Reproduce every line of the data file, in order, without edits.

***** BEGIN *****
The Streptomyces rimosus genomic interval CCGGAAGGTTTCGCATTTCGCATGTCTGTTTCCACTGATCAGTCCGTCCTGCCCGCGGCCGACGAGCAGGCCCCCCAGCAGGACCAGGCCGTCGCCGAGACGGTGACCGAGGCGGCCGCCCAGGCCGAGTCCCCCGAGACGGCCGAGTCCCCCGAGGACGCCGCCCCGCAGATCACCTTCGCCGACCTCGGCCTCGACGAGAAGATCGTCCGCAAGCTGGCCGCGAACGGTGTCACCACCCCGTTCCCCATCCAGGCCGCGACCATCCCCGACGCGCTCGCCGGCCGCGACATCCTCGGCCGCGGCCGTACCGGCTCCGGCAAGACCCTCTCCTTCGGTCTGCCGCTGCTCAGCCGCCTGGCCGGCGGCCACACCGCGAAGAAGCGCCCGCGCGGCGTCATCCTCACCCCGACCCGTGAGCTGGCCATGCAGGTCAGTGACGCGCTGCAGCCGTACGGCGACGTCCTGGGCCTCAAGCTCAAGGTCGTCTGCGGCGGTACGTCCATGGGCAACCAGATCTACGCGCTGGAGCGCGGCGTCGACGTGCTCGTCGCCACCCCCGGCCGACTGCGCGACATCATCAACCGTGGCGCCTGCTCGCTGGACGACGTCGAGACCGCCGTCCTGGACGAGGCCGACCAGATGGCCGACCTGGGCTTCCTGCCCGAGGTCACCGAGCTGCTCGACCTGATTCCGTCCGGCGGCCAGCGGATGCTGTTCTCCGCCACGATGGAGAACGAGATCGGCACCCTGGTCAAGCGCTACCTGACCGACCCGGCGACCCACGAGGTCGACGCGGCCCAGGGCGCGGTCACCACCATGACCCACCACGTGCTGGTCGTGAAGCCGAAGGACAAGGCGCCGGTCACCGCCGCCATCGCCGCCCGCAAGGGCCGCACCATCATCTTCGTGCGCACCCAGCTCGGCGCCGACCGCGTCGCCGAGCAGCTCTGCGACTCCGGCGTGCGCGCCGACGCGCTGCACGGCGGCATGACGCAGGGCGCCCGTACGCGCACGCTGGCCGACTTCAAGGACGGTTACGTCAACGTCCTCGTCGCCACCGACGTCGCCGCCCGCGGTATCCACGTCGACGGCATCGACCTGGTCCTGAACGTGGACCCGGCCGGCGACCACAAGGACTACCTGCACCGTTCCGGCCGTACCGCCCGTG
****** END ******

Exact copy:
The Streptomyces rimosus genomic interval CCGGAAGGTTTCGCATTTCGCATGTCTGTTTCCACTGATCAGTCCGTCCTGCCCGCGGCCGACGAGCAGGCCCCCCAGCAGGACCAGGCCGTCGCCGAGACGGTGACCGAGGCGGCCGCCCAGGCCGAGTCCCCCGAGACGGCCGAGTCCCCCGAGGACGCCGCCCCGCAGATCACCTTCGCCGACCTCGGCCTCGACGAGAAGATCGTCCGCAAGCTGGCCGCGAACGGTGTCACCACCCCGTTCCCCATCCAGGCCGCGACCATCCCCGACGCGCTCGCCGGCCGCGACATCCTCGGCCGCGGCCGTACCGGCTCCGGCAAGACCCTCTCCTTCGGTCTGCCGCTGCTCAGCCGCCTGGCCGGCGGCCACACCGCGAAGAAGCGCCCGCGCGGCGTCATCCTCACCCCGACCCGTGAGCTGGCCATGCAGGTCAGTGACGCGCTGCAGCCGTACGGCGACGTCCTGGGCCTCAAGCTCAAGGTCGTCTGCGGCGGTACGTCCATGGGCAACCAGATCTACGCGCTGGAGCGCGGCGTCGACGTGCTCGTCGCCACCCCCGGCCGACTGCGCGACATCATCAACCGTGGCGCCTGCTCGCTGGACGACGTCGAGACCGCCGTCCTGGACGAGGCCGACCAGATGGCCGACCTGGGCTTCCTGCCCGAGGTCACCGAGCTGCTCGACCTGATTCCGTCCGGCGGCCAGCGGATGCTGTTCTCCGCCACGATGGAGAACGAGATCGGCACCCTGGTCAAGCGCTACCTGACCGACCCGGCGACCCACGAGGTCGACGCGGCCCAGGGCGCGGTCACCACCATGACCCACCACGTGCTGGTCGTGAAGCCGAAGGACAAGGCGCCGGTCACCGCCGCCATCGCCGCCCGCAAGGGCCGCACCATCATCTTCGTGCGCACCCAGCTCGGCGCCGACCGCGTCGCCGAGCAGCTCTGCGACTCCGGCGTGCGCGCCGACGCGCTGCACGGCGGCATGACGCAGGGCGCCCGTACGCGCACGCTGGCCGACTTCAAGGACGGTTACGTCAACGTCCTCGTCGCCACCGACGTCGCCGCCCGCGGTATCCACGTCGACGGCATCGACCTGGTCCTGAACGTGGACCCGGCCGGCGACCACAAGGACTACCTGCACCGTTCCGGCCGTACCGCCCGTG